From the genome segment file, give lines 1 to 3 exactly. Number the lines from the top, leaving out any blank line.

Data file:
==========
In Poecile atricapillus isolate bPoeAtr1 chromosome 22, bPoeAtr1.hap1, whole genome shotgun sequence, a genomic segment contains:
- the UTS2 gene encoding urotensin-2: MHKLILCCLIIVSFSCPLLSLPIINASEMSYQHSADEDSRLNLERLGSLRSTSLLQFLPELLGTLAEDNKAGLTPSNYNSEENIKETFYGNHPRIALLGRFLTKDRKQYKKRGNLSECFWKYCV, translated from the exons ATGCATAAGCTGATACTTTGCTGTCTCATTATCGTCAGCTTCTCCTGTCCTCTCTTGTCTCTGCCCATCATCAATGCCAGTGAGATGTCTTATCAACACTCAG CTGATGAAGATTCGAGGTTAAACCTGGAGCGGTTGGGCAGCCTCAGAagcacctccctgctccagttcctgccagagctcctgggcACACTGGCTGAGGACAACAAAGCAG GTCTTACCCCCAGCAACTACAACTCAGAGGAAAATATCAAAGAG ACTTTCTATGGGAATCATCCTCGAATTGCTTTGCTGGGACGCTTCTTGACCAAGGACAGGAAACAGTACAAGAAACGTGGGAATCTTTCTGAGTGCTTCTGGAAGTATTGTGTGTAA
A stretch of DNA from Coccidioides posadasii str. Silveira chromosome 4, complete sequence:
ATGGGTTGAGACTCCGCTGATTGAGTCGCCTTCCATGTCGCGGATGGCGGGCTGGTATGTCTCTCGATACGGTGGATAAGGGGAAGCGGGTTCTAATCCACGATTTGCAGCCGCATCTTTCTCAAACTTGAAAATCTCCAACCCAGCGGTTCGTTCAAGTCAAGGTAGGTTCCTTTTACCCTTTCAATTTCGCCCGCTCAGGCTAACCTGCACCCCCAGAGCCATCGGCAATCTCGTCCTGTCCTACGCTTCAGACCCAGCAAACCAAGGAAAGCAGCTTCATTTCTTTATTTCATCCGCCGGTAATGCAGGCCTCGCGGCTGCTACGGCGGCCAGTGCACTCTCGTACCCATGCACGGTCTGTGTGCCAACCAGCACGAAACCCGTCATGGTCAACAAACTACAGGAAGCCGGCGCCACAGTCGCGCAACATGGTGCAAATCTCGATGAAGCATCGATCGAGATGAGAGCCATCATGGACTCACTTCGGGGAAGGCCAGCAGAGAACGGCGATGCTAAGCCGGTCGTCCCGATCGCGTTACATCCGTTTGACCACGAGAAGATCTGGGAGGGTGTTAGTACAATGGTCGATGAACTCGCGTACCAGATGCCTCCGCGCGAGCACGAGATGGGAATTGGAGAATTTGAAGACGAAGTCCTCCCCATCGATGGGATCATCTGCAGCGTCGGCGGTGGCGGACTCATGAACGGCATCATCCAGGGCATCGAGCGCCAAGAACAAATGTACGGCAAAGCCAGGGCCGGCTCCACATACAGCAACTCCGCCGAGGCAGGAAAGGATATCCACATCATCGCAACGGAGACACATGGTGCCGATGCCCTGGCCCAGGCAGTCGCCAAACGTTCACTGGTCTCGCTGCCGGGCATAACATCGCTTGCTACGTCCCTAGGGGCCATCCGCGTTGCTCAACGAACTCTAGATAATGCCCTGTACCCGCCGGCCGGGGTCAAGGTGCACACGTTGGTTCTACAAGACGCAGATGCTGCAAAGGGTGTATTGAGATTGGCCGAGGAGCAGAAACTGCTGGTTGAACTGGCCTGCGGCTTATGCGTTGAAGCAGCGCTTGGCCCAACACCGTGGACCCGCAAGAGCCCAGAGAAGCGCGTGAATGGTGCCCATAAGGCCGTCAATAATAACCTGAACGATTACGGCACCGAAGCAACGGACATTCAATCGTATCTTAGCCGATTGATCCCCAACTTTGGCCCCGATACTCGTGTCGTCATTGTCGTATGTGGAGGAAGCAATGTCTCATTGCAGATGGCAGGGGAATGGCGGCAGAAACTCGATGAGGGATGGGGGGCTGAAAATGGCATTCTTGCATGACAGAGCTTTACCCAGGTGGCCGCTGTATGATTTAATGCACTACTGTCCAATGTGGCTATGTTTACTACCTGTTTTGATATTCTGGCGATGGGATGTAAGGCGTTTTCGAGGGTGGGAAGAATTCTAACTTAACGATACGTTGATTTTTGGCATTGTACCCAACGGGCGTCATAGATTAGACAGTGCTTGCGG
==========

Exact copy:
In Poecile atricapillus isolate bPoeAtr1 chromosome 22, bPoeAtr1.hap1, whole genome shotgun sequence, a genomic segment contains:
- the UTS2 gene encoding urotensin-2: MHKLILCCLIIVSFSCPLLSLPIINASEMSYQHSADEDSRLNLERLGSLRSTSLLQFLPELLGTLAEDNKAGLTPSNYNSEENIKETFYGNHPRIALLGRFLTKDRKQYKKRGNLSECFWKYCV, translated from the exons ATGCATAAGCTGATACTTTGCTGTCTCATTATCGTCAGCTTCTCCTGTCCTCTCTTGTCTCTGCCCATCATCAATGCCAGTGAGATGTCTTATCAACACTCAG CTGATGAAGATTCGAGGTTAAACCTGGAGCGGTTGGGCAGCCTCAGAagcacctccctgctccagttcctgccagagctcctgggcACACTGGCTGAGGACAACAAAGCAG GTCTTACCCCCAGCAACTACAACTCAGAGGAAAATATCAAAGAG ACTTTCTATGGGAATCATCCTCGAATTGCTTTGCTGGGACGCTTCTTGACCAAGGACAGGAAACAGTACAAGAAACGTGGGAATCTTTCTGAGTGCTTCTGGAAGTATTGTGTGTAA
A stretch of DNA from Coccidioides posadasii str. Silveira chromosome 4, complete sequence: